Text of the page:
- Nasdaq closes at lowest since late 2020
- World, European shares give back earlier gains
- China stocks fall further as Beijing races to battle COVID
- Dollar hits fresh 2-year peak on China COVID fears, Fed bets
- Graphic: Global asset performance
WASHINGTON/MILAN, April 26 (Reuters) – U.S. shares tumbled on Tuesday, with the Nasdaq posting its steepest one-day rout since September 2020, while European stocks extended losses for a third session as investors warily awaited U.S. tech earnings and fretted over global growth.
China’s COVID-19 curbs and fears of aggressive U.S. Federal Reserve tightening continued to damp risk appetite and lifted the dollar to new two-year highs.
Oil prices rebounded in volatile trading and gold prices rose on safe-haven buying.
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The tech-heavy Nasdaq led Wall Street lower, closing at its lowest since late 2020. The Dow Jones Industrial Average (.DJI) fell 2.38% to end at 33,240.18 points, while the S&P 500 (.SPX) lost 2.81% to 4,175.2.
The Nasdaq Composite (.IXIC) dropped 3.95% to 12,490.74.
Alphabet Inc (GOOGL.O) and Microsoft Corp (MSFT.O) both fell almost 4% ahead of their results after the closing bell. About a third of S&P 500 companies are set to report results this week.
“There’s a lot of anxiety ahead of the earnings which are coming up Tuesday, Wednesday and Thursday just because if they don’t hold up, then there’s nothing left to hold up the market,” said Thomas Hayes, chairman of Great Hill Capital LLC in New York.
The MSCI world equity index (.MIWD00000PUS) fell 13.6 points, or 2.03%, to 655.01.
The pan-Europe STOXX 600 index (.STOXX) closed lower, with technology stocks (.SX8P) down 2.3% at six-week lows and banks (.SX7P) dropping 2.3%. The index had rallied up to 1% earlier in the session amid strong earnings from companies including Swiss bank UBS (UBSG.S) and shipping giant Maersk (MAERSKb.CO)
China’s blue-chip index (.CSI300) fell another 0.8% after its worst day in two years on Monday, even as the central bank vowed to step up prudent monetary policy support, particularly for small firms hit by COVID-19.
Three-fourths of Beijing’s 22 million people lined up for COVID-19 tests as the Chinese capital raced to stamp out a nascent outbreak and avert the city-wide lockdown that debilitated Shanghai for a month. read more
“There’s a little bit of a growth scare coming in but in our view there won’t be an immediate slowdown to growth or inflation,” said Mike Kelly, head of global multi-asset at PineBridge Investments.
But Manishi Raychaudhuri, Asia-Pacific equity strategist at BNP Paribas, said if Chinese lockdowns persisted, it would affect China’s economy significantly, with an impact on global supply chains.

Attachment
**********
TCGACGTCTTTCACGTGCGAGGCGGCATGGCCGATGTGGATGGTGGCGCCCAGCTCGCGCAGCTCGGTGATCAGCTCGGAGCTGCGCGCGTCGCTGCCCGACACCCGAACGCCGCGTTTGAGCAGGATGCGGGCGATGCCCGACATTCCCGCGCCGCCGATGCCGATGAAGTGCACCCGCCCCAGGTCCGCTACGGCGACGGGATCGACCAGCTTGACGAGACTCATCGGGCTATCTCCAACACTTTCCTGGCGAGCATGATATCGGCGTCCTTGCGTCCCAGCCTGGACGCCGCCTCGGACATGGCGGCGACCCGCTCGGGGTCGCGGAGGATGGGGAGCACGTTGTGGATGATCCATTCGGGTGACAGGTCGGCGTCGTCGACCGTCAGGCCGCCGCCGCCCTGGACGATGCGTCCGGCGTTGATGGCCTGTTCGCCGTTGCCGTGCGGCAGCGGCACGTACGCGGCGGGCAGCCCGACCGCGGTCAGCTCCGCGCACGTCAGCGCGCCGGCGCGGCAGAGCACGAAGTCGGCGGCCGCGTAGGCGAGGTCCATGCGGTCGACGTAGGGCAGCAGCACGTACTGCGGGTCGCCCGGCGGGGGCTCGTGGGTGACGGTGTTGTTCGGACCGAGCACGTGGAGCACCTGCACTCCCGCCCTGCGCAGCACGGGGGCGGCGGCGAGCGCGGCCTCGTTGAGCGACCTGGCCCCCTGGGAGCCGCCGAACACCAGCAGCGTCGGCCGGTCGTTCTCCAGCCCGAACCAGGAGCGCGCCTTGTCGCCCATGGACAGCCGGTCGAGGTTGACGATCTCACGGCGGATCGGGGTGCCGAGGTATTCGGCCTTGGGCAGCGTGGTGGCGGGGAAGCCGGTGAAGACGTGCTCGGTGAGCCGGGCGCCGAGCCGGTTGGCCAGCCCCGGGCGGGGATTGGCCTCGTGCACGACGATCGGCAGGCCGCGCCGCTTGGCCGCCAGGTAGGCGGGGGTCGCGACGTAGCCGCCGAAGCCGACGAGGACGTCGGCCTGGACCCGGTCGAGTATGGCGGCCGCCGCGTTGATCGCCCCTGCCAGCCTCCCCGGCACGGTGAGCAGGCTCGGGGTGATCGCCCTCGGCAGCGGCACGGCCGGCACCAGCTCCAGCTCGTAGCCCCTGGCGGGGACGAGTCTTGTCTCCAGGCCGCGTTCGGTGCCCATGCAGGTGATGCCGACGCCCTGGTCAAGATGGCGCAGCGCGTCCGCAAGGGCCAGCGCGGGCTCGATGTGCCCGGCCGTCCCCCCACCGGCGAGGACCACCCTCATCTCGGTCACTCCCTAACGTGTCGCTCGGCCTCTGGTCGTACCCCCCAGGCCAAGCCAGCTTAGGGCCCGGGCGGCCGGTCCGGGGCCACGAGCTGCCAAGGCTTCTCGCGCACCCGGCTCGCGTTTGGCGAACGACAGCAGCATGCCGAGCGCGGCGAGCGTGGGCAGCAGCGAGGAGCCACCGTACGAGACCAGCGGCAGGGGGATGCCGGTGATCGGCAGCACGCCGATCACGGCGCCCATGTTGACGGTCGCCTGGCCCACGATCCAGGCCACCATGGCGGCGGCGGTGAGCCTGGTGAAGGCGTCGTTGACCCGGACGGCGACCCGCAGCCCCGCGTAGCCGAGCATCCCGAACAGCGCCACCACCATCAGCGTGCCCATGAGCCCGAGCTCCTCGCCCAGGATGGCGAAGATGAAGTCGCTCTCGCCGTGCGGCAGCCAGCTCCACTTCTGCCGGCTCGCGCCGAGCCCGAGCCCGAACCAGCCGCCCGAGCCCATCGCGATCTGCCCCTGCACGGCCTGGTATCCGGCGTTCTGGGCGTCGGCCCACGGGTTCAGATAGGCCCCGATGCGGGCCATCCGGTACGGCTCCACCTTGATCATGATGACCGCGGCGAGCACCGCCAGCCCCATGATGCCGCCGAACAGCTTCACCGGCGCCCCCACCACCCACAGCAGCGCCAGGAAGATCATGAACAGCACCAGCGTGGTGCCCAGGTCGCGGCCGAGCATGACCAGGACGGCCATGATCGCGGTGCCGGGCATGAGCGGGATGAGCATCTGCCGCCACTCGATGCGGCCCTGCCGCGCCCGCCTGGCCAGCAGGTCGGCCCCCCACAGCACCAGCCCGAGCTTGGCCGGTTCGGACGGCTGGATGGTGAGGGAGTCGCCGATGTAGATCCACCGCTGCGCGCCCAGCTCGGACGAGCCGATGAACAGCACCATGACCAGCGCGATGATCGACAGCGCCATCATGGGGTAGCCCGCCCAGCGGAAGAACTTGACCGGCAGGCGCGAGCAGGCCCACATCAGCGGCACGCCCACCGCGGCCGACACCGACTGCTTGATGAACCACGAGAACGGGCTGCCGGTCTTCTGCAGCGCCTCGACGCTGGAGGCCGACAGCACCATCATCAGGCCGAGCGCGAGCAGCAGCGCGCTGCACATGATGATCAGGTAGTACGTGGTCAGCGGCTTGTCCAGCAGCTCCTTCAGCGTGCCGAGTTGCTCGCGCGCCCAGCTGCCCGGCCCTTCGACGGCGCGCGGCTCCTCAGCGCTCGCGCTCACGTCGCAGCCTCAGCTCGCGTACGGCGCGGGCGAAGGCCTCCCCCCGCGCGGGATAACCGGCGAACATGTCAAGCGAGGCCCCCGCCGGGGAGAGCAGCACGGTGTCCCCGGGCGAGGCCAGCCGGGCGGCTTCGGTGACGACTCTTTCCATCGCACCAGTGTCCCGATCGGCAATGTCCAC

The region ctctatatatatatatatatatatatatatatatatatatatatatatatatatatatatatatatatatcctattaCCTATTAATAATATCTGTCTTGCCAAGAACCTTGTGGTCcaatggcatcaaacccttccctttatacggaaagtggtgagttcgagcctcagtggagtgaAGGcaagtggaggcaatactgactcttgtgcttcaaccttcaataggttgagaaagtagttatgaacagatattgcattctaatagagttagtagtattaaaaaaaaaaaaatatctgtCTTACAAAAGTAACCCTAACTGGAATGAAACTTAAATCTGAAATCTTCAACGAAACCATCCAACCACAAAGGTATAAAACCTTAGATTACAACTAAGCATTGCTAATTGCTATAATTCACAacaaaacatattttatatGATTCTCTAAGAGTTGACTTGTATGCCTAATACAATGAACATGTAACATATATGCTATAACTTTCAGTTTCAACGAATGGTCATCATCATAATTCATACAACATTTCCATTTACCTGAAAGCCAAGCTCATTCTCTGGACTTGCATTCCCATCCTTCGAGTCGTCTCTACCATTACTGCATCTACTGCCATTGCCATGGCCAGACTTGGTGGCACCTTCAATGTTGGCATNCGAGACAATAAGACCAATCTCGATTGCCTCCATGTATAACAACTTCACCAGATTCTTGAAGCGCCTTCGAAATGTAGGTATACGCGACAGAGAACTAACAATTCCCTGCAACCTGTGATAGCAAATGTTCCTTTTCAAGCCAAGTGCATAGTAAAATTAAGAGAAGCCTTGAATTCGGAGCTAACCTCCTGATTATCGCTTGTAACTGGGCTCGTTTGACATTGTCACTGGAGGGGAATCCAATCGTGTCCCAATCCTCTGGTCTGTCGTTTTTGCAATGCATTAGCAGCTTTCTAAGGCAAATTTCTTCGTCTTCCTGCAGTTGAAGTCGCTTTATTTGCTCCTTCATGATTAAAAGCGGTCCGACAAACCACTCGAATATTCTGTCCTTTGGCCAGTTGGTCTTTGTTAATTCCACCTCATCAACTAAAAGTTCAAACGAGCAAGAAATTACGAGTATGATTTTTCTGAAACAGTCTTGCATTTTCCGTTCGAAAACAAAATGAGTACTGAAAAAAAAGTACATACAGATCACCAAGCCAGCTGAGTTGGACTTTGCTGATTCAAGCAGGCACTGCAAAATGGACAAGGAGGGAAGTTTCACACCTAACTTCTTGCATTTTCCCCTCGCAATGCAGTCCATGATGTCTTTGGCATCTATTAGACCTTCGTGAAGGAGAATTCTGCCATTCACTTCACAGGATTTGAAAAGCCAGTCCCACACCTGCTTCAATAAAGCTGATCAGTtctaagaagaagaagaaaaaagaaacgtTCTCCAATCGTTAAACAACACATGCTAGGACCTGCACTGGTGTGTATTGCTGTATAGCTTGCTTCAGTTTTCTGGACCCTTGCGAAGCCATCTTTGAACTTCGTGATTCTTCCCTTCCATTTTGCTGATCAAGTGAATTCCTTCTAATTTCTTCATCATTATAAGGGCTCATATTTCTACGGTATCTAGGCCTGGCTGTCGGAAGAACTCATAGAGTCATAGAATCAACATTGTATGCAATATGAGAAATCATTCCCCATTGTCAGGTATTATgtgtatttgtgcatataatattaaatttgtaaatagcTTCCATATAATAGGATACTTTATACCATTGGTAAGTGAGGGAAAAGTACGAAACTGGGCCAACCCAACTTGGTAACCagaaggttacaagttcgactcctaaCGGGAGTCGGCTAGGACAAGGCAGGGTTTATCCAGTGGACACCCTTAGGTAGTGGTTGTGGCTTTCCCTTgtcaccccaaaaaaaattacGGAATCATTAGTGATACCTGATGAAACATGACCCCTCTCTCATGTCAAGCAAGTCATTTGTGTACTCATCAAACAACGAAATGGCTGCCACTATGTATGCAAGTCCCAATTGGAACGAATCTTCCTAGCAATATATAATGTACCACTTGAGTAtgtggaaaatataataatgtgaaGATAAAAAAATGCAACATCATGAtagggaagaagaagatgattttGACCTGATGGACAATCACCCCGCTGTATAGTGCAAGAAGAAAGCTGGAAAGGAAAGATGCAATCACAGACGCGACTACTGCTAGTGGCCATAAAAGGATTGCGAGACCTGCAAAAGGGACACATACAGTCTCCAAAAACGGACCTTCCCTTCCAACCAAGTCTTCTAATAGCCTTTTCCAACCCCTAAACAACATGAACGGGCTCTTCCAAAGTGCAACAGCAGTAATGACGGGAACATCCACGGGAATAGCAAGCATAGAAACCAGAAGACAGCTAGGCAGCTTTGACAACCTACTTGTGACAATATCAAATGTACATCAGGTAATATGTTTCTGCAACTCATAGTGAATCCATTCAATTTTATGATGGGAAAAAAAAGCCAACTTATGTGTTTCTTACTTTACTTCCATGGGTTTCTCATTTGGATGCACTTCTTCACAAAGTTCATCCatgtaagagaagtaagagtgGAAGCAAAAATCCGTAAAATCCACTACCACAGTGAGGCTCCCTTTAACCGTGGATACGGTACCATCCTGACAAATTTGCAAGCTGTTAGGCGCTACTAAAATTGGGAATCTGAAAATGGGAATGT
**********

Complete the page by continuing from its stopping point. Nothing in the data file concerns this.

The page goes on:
News that Elon Musk had clinched a deal to buy Twitter (TWTR.N) for $44 billion in cash had buoyed tech stocks on Monday, but shares of the social media platform fell on Tuesday. Tesla slumped 12% on concerns Musk may sell some of his stake, contributing more than any other stock to the S&P 500 and Nasdaq’s steep declines.
“Tech stocks will stay front-and-center” as earnings progress this week, Deutsche Bank Research analysts said in a note.
Investors also eyed the Federal Reserve meeting next week. Markets have been fretting that an aggressive pace of tightening by the Fed could derail the global economy, which has only just started to recover from the pandemic.
The Fed is expected to raise rates by a half a percentage point at each of its next two meetings. FEDWATCH
“It is unrealistic to think that the U.S. can raise interest rates in this way without looking at the real economy,” said Carlo Franchini, head of institutional clients at Banca Ifigest, adding he was also worried about hawkish signals in Europe.
The European Central Bank’s Martins Kazaks joined a chorus of policymakers urging a swift exit from stimulus measures, suggesting the bank should raise rates soon, and has room for up to three hikes this year. read more
The ECB will next meet on June 9 where policymakers are expected to put a firm end date on bond buys and provide clearer guidance on interest rates.
U.S. Treasury yields slipped on Tuesday as uncertainties surrounding the war in Ukraine and the Fed’s efforts to bring down inflation kept investors cautious about the future despite better-than-expected economic data.
The yield on benchmark 10-year Treasury notes fell to 2.73%.
Germany’s 10-year yields , the benchmark of the euro bloc, also fell, trading at 0.802%, after falling more than 11 basis points the day before.
In currency markets, the dollar rose 0.63% against a basket of rivals to a fresh two-year high.
China’s offshore yuan fell against the dollar, but stayed above Monday’s year-low of 6.6090 after the People’s Bank of China said it would cut the amount of foreign exchange banks must hold as reserves.
Oil prices rebounded on China’s plans to support its economy. Brent crude futures settled up $2.67, or 2.6%, at $104.99 a barrel, while U.S. West Texas Intermediate contracts were up $3.16, or 3.2%, at $101.70.
Spot gold edged up 0.44% by 4:42 p.m. EST (2042 GMT)as investors sought safe-haven assets. Gold futures settled up 0.43% at $1,901.40 per ounce. Palladium prices rose 1.99% after Monday’s steep decline on Chinese demand worries.
(This story refiles to correct first paragraph to show it was the Nasdaq’s biggest one-day drop since September 2020, not September 2008)
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Reporting by Chris Prentice in Washington, Danilo Masoni in Milan and Xie Yu in Hong Kong; additional reporting by Bansari Mayur Kamdar and Sujata Rao in London; Editing by Jonathan Oatis, Andrea Ricci and Richard Pullin
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